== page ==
By Sean Dietrich

A seated dinner. A conference center. I finish making a speech. I walk off stage and dodge a few airborne rotten vegetables on my way to the lobby. Which is where I meet him.
He could pass for one of my uncles. White beard, tweed jacket, big smile. He shakes my hand and holds it tight. Firm. But, not ridiculously hard.
Some guys will shake your hand firm enough to crush it. There used to be a guy in our church who would shake hands so hard you could hear the bones in your knuckles break. Whenever I saw him coming, I would run and hide behind a qualified church organist for protection.
But, there was no escaping church handshakes. Eventually, I would have to shake his hand. So, I would always shake it firm and look him in the eye.
Because that’s just how guys are.
Which raises a very important point that has nothing to do with this column. Most women don’t understand how hard it is being male. Men are expected to adhere to all sorts of gender-specific behaviors that make no sense. Shaking hands with a death-grip is only one of those things. Putting the toilet seat down is another.
The toilet-seat issue is a hot-button topic for married people. Women tell their husbands to put the seat down. But men keep forgetting and leaving it up every time they’re finished (ahem) shaking the dew off the lily.
World wars have been fought over this issue. Monarchies have fallen. But I want to set the record straight.
Ladies, if your male counterpart keeps leaving the toilet seat up, you ought to be glad. Because I have good news: This means he cares.
Any man who lifts the seat before using the toilet is being considerate. If he didn’t love you, he would leave it down. Lifting the seat means that your male has been raised right. And more importantly, it means that he knows what would happen if he didn’t lift the seat.
You (the lady) would see a defiled toilet seat – then, you’d be so horrified that you’d file for divorce and move in with your sister in Prattville who drives you nuts, which would cause you to feel listless and disconnected, and you would take up heavy drinking, thereby spiraling downward until you started hanging out in dimly lit bars that play honky-tonk songs like, “Lookin’ For Love In All The Wrong Places.”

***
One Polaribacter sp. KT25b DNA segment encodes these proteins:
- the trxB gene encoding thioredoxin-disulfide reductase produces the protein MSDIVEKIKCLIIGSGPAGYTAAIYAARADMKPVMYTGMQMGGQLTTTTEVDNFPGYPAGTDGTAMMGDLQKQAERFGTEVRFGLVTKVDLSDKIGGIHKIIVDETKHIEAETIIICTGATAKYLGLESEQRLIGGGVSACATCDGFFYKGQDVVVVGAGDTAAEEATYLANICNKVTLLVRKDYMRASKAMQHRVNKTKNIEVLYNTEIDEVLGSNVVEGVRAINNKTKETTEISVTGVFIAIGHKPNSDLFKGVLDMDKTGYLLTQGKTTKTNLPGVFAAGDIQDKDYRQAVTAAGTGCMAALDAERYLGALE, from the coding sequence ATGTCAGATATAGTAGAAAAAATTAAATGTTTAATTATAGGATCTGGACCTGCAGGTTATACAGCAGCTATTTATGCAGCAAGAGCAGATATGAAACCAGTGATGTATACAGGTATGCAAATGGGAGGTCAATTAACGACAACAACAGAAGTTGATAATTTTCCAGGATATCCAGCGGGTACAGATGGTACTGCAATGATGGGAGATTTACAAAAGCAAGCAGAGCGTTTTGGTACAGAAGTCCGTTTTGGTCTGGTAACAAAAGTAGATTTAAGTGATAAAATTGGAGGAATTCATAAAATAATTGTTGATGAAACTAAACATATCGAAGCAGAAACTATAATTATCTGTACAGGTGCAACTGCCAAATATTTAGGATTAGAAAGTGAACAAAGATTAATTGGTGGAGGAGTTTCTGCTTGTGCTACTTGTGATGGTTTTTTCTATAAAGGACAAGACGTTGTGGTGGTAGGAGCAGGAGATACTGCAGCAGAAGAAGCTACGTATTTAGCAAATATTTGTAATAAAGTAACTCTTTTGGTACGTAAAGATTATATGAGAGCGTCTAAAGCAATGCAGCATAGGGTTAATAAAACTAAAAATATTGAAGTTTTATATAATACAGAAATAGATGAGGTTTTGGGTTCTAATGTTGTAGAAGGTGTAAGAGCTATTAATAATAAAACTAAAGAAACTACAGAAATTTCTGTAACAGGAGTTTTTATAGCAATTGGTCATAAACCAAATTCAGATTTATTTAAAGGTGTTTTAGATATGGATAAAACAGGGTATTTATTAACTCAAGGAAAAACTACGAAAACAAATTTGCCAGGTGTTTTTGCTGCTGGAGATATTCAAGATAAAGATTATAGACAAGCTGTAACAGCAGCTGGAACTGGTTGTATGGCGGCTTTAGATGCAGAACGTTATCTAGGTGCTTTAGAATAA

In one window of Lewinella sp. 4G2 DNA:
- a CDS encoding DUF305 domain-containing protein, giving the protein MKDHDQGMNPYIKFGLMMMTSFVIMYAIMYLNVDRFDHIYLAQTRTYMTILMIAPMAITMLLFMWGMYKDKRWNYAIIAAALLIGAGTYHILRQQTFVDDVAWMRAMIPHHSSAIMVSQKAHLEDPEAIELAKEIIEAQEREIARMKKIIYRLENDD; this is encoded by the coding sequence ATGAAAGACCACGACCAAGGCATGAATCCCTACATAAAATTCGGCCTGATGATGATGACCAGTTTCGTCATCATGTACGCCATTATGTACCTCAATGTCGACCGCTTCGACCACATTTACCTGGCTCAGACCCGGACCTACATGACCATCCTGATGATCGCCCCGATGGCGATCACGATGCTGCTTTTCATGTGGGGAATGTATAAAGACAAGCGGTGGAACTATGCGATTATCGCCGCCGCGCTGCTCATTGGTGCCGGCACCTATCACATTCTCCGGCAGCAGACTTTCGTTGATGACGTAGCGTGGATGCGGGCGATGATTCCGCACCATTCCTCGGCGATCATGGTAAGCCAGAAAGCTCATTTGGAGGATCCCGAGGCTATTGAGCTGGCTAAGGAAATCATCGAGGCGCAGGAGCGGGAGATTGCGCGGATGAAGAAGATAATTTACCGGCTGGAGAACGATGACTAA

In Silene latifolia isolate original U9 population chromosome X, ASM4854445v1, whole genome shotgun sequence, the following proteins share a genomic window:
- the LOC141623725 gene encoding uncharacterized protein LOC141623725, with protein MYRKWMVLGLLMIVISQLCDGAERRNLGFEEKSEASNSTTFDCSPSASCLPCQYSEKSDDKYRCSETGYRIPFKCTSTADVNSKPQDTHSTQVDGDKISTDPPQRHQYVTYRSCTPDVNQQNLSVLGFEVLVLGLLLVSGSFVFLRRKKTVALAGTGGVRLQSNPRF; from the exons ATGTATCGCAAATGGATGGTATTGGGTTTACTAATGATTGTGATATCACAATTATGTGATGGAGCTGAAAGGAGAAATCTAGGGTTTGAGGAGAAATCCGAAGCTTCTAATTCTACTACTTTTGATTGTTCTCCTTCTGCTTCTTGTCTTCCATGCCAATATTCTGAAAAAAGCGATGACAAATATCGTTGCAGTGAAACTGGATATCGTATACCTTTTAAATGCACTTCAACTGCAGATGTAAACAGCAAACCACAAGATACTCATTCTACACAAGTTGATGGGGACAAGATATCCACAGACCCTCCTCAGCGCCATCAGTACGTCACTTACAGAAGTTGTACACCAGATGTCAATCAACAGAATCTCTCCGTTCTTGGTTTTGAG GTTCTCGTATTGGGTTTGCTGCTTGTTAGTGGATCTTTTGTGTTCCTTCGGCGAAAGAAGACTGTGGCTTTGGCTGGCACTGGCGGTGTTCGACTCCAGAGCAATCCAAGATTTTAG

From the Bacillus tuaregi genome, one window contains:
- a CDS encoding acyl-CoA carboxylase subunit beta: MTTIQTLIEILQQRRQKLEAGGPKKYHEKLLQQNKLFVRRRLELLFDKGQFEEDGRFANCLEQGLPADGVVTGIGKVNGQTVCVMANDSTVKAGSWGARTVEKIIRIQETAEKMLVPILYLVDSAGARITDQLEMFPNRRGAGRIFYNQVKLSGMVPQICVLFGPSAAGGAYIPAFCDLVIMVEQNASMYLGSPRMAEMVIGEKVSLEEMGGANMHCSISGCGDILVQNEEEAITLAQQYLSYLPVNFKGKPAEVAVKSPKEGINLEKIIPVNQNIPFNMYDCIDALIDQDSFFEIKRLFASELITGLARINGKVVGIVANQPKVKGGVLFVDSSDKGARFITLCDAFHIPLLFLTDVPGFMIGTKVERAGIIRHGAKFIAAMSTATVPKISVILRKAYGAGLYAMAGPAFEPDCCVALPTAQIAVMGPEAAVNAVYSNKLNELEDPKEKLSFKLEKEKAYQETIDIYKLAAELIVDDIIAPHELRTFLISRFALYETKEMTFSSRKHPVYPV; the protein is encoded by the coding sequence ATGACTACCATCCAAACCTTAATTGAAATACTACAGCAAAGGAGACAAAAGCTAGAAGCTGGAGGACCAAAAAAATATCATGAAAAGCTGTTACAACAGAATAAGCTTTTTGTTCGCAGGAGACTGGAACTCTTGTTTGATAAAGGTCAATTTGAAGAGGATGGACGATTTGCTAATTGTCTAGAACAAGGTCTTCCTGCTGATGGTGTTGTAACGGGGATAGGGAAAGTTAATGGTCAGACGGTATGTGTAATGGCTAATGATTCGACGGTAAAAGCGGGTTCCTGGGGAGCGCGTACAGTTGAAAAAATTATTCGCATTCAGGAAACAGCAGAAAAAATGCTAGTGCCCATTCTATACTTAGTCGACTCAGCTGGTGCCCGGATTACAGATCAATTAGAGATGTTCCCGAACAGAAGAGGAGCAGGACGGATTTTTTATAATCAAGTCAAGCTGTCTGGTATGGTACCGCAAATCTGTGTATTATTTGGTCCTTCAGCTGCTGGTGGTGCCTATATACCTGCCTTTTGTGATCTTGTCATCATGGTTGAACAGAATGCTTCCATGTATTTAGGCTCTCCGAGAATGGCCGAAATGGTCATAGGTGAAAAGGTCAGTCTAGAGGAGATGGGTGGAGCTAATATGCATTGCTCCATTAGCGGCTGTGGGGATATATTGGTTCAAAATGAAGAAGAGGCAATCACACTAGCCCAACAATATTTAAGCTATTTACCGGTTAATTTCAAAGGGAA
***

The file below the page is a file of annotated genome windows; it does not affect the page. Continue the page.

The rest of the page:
There, some hopeless bar fly would ask you to dance. A guy who doesn’t comb his hair; a guy who has NASCAR tattoos on his neck; a guy who has not had stable employment for 40 years and still lets his mother do his laundry. You would marry this man because of alcohol and because you sort of miss doing laundry. And after your wedding, you would discover that this man does not lift the toilet seat like your ex-husband did. In fact, this man has worse toilet-bowl-aim than a sawed-off shotgun. So, you will have to hitchhike to Canada to start a new life.
This is why good men leave the toilet seat up.
I’ve gotten a little off track here.
So, my new friend and I shake hands. He introduces himself. I introduce myself. He eyes my belt buckle. He asks about it.
“What’s the story behind your belt?” he says.
My buckle has “Coors” engraved on it. The buckle is big—about the same size of the unabridged edition of “Gone With The Wind.” I wear it every day.
The story is: My father used to love Coors Banquet Beer. Back then, Coors was a big deal. Guys his age used to make all-night drives to buy entire crates of Coors because you couldn’t just buy it at any old place.
After my father took his own life, we scattered his ashes in Colorado on a mountain he loved. My life went on. I quit talking about him, quit thinking about him and I didn’t visit him. Not until I was a grown man.
About thirty minutes after I visited his mountain grave, I went to a farmer’s market below the mountain. I found an old woman selling flea market junk beneath a tent. She had a fifty-dollar Coors buckle for sale, and I almost lost my composure.
“You’re not from around here, are ya?” said the lady.
“No,” I said. “Florida.”
“Long way from home.”
“See anything you like?”
“Yeah. How much for the buckle?”
“Make me an offer.”
“Thirty bucks.”
She smiled. “How about five?”
“Why so cheap?”
“You look like you really want it.”
I gave her the money. I attached it to my belt.
She said, “You must really like Coors, huh?”
“No,” I said. “But I knew a man who did.”
And I’ve been wearing it ever since.
I tell this story to my new friend. He nods. He says, “I just knew there was a story.”
Then, he shows me his own buckle. It has a pelican engraved on it. It’s magnificent. He has a story, too. Before he tells it, he bites his lip and says, “It was my son’s…” He pauses, then adds, “He died the same way your daddy did.”
We are two men. Two men in a lobby who understand each other. We are strangers, but not really. We both miss someone. So we shake hands again.
This time we shake so hard you can hear our bones crunch.
Because that’s just how guys are.
Sean Dietrich is a columnist, and novelist, known for his commentary on life in the American South. His work has appeared in Southern Living, the Tallahassee Democrat, Southern Magazine, Yellowhammer News, the Bitter Southerner, the Mobile Press Register, and he has authored seven books.


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